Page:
All happened in 2018, and any could have relatively swiftly sparked a major new confrontation.
An insistent alarm is being raised over the rising probability the world will trip into its next major conflict rather than deliberately march into it.
Miscalculations, accidents, or plain old human error — they’re an inevitable consequence of human interaction on the global stage and there are often channels to deal with them to prevent escalation.
But set against the backdrop of rising global instability and the growing complexity of ongoing, more layered conflicts, experts believe accidents and missteps are more likely — and that they are far more dangerous than they might have been in the past.
Nuclear risk seems higher
Take the risk of nuclear war. It has “never been higher since the Cuban missile crisis,” Ernest Moniz, former U.S. secretary of energy and now head of the Nuclear Threat Initiative, said during this weekend’s Munich Security Conference.
But “the principal risk right now as we see it is not some planned-out, intentional initiation of nuclear use, but rather accident, miscalculation, blunder and that’s why the probability is higher.”
While not exactly predicting imminent nuclear war, Moniz says fraying relations and waning communication between Russia and the U.S. are prime reasons why these are risky times on the nuclear front.
In its list of top risks for 2018, the Eurasia Group rates accidents as second only to China’s growing international influence.
In its report, it said there are “too many places where a misstep or misjudgment could provoke serious international conflict.”
One of those places, of course, North Korea, in a region where military exercises on both sides of the Korean divide are the norm, as are missile and nuclear tests. This past fall, at the height of a war of words between Washington and Pyongyang, two American Air force B-1B bombers flew over the peninsula.
Risks in cyberspace
Inevitably accidents are also likely to emerge in existing battlegrounds with multiple players who complicate the picture.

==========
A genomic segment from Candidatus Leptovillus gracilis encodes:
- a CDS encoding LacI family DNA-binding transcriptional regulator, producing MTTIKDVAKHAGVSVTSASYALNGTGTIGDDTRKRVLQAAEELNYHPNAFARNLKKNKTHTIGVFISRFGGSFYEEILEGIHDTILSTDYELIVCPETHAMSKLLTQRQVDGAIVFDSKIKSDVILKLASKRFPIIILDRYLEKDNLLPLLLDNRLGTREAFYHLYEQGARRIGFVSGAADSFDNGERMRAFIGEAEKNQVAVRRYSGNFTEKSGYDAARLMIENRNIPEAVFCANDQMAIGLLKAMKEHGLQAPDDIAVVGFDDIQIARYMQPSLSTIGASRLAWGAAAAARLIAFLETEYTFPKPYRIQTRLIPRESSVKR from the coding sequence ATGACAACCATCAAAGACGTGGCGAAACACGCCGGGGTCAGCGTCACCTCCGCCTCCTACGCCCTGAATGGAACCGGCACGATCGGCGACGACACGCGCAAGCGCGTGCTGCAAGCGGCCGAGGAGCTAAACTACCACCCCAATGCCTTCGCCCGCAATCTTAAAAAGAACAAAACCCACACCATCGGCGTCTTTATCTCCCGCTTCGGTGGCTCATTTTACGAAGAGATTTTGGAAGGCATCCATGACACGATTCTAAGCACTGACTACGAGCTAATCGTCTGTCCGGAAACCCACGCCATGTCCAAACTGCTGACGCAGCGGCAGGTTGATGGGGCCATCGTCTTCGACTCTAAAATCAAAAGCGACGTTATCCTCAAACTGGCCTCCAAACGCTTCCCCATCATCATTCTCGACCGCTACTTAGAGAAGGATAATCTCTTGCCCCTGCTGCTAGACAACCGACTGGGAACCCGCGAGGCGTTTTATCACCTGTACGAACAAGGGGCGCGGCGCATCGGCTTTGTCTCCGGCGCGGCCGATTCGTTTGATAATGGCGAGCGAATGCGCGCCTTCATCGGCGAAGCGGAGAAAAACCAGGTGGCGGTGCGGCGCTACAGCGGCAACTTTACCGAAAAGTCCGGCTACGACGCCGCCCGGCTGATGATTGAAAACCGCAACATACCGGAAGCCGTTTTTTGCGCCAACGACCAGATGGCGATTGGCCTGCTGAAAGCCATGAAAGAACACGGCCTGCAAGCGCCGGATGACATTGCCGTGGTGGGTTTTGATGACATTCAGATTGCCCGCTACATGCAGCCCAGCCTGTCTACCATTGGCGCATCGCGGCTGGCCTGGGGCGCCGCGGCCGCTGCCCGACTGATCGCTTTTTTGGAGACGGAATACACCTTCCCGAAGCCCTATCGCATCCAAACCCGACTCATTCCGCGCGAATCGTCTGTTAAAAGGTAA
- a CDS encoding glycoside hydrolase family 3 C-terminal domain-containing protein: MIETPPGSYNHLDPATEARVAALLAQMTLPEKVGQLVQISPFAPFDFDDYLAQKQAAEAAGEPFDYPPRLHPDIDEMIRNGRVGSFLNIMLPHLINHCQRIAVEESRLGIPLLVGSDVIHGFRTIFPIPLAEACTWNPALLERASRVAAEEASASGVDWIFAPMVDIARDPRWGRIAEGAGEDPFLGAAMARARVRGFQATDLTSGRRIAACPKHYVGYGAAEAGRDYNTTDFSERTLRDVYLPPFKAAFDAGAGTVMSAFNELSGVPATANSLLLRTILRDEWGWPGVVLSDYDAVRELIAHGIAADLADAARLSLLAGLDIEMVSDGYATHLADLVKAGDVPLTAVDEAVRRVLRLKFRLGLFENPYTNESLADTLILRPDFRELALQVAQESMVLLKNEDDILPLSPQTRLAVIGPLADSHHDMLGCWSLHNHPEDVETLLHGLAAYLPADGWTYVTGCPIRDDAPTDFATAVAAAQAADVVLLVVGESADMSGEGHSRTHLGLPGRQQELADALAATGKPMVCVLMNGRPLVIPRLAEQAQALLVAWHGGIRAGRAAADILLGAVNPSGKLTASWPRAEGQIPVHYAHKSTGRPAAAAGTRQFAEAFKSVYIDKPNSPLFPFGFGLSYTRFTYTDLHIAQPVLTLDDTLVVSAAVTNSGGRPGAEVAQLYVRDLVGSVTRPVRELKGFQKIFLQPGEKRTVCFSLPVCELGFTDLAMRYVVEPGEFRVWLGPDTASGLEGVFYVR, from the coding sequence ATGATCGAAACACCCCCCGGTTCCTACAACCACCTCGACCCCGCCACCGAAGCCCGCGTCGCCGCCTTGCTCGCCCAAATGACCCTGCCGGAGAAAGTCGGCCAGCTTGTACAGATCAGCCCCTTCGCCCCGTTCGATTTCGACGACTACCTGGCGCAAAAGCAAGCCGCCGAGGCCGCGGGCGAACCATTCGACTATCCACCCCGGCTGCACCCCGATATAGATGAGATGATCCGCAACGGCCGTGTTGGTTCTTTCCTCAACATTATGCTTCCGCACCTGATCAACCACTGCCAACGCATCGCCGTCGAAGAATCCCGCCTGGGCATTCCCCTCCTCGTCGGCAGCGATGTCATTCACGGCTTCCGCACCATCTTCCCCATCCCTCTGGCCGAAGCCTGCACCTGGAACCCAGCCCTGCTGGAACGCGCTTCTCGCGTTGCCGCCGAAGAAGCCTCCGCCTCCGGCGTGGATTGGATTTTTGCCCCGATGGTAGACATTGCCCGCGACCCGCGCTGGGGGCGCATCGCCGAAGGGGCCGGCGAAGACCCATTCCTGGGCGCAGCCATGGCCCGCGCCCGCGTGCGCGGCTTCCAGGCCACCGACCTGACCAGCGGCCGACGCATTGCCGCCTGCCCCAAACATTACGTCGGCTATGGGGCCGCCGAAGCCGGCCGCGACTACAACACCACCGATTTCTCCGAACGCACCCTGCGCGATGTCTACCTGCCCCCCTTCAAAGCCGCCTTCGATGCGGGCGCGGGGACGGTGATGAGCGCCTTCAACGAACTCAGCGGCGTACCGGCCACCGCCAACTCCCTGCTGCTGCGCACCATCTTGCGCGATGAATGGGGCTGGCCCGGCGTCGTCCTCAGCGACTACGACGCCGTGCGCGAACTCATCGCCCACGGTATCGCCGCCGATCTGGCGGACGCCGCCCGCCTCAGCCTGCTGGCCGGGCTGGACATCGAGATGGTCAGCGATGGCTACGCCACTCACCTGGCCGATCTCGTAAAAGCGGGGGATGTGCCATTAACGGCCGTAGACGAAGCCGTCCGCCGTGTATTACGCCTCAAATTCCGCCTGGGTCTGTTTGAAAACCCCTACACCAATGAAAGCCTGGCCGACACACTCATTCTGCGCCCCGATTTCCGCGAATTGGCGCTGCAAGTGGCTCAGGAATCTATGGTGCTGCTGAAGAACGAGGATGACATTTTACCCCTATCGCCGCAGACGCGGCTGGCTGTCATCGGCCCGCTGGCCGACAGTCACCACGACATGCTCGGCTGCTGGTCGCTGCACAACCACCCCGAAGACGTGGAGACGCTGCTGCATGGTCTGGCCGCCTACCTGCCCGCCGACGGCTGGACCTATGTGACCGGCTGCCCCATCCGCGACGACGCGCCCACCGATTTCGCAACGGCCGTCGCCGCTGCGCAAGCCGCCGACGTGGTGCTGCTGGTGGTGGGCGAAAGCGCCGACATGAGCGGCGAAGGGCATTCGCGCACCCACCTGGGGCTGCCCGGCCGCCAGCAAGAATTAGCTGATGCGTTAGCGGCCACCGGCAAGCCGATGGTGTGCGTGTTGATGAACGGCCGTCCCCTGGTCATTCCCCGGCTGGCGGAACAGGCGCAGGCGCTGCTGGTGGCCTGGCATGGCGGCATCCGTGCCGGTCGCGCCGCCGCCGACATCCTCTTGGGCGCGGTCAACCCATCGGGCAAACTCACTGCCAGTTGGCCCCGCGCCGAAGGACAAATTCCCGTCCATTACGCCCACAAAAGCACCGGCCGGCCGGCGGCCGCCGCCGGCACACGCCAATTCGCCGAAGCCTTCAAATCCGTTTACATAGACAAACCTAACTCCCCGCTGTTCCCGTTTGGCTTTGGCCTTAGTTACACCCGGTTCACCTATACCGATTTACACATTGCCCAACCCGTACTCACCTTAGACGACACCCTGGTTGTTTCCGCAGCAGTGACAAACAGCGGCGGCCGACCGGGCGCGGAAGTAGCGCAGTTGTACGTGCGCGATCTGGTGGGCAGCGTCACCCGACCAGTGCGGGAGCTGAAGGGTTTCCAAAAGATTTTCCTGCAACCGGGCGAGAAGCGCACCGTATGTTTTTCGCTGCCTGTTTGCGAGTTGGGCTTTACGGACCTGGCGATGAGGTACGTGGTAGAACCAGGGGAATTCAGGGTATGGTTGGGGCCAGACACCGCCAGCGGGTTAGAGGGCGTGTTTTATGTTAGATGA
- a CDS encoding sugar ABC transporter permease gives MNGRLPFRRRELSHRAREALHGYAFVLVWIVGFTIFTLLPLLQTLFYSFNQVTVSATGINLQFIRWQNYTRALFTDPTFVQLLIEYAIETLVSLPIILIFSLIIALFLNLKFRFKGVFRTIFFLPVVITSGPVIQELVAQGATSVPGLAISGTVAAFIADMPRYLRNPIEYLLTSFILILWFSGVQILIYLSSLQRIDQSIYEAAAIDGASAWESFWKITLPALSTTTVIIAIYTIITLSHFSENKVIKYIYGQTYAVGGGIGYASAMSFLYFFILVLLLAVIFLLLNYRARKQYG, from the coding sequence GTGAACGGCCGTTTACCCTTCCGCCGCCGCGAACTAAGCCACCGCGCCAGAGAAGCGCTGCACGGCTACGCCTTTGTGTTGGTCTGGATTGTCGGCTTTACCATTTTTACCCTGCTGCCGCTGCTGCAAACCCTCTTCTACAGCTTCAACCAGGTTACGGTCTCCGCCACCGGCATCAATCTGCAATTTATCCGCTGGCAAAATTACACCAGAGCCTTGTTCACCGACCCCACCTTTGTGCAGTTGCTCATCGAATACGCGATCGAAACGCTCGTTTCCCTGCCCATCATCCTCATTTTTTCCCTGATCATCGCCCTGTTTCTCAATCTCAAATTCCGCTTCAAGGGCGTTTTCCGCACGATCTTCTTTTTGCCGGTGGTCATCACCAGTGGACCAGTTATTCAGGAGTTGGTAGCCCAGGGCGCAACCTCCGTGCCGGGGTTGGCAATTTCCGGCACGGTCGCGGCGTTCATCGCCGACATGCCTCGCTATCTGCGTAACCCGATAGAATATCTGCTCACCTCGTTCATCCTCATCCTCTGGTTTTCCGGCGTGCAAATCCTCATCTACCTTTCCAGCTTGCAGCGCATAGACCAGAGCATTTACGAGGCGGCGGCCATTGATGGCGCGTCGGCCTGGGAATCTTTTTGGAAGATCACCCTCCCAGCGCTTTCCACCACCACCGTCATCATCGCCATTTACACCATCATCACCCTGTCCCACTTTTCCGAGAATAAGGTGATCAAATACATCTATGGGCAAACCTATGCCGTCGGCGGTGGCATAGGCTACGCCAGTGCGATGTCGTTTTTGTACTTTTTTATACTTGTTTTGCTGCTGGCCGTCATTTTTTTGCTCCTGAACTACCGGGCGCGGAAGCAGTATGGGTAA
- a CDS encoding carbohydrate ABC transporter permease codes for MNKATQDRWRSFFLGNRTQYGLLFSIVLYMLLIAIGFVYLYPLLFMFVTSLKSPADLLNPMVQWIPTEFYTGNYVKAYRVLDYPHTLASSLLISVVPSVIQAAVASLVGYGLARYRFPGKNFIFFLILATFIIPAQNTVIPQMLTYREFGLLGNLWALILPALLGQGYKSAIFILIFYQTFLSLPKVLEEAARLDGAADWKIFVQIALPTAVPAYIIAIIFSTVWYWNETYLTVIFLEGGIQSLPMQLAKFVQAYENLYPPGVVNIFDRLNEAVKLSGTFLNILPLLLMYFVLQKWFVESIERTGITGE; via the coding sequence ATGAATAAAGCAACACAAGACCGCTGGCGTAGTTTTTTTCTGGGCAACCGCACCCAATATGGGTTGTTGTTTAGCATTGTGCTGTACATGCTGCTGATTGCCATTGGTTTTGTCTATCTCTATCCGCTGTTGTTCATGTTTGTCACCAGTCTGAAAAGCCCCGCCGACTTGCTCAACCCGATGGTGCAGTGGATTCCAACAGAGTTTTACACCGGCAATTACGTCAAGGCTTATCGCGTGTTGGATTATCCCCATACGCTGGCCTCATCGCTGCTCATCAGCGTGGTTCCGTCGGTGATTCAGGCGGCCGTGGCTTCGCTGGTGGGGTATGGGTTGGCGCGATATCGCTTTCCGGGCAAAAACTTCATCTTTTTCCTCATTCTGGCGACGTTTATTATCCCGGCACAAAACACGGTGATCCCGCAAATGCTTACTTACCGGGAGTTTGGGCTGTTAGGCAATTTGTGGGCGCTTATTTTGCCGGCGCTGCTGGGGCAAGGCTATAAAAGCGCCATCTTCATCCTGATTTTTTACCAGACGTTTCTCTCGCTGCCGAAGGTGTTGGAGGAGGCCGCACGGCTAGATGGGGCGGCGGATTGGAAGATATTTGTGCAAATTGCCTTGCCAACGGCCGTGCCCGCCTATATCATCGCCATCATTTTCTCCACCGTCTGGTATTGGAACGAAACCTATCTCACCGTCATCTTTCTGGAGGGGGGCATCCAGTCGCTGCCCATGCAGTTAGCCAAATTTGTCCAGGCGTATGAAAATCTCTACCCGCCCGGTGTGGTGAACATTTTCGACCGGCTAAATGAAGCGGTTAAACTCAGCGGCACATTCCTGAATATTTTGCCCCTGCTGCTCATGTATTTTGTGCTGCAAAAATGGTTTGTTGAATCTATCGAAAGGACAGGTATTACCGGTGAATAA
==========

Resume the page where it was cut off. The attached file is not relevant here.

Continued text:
One of those places is in cyberspace.
“We know that we are finding malware in American critical infrastructure,” Ian Bremmer, president of global risk consultancy Eurasia group, told CBC.
“The likelihood that that could become a significant escalatory risk is real.”
It is conceivable that a cyberattack — or something that looks like one — could ultimately cause huge economic damage, and spark a reaction, or an overreaction — an all-out war — and even claim lives.
But it is still the possibility that battles on the ground, like Syria’s, could inadvertently beget new confrontations that keeps many people up at night.
Lot of players on the ground in Syria
The risk of blunders is “definitely elevated because there are a number of governments acting in Syria and they could get into each other accidentally,” says Karin Von Hippel, director of the Royal United Services Institute, an independent British think-tank that focuses on security and defence.
Currently engaged in close quarters in and around Syria’s civil war, a messy cocktail of opposing forces: Russia, U.S., Turkey, Iran, Israel, Hezbollah, Saudi Arabia, Syrian forces and other non-state actors.
And the backdrop on the world stage is discouraging, or at least unhelpful.
“The world is not bipolar anymore, it’s multipolar,” Dan Smith, director of the Stockholm International Peace Research Institute (SIPRI), said in an interview. “So situations are more complex, more layered.”
It’s how a missile lobbed from Yemen into Riyadh last year became a regional conflagration that threatened to erupt into all-out war. It ultimately pulled in Saudi Arabia, Iran, Lebanon, and Hezbollah, the militant, Iranian-backed military and political group accused of being behind the attack.
In the background is the heightened tension between Sunni Muslim Saudi Arabia and Shia Muslim Iran.
U.S. stepping away from stabilizing role
In his 2018 risk report, Bremmer too points out that the elevated risk “comes against a less resilient international backdrop.”
It is a reference to, among others things, both the U.S.’s retreat on the world stage from its usual stabilizing role — and President Donald Trump’s own destabilizing influence.
“We have to recognize that this is the least capable person who has been elected president in the modern era. And that creates dangers,” says Bremmer.
Case in point was the unprecedented rhetoric between Trump and North Korea’s Kim Jong-un this past fall, says Moniz.
“With Russia … the main thing is lack of communication. With North Korea, it may be too much communication of a certain tenor.
In a video on the risks in 2018, Bremmer says there hasn’t been a major geopolitical accident since the Cuban missile crisis.
“2018 feels like a time when our luck may be running out.”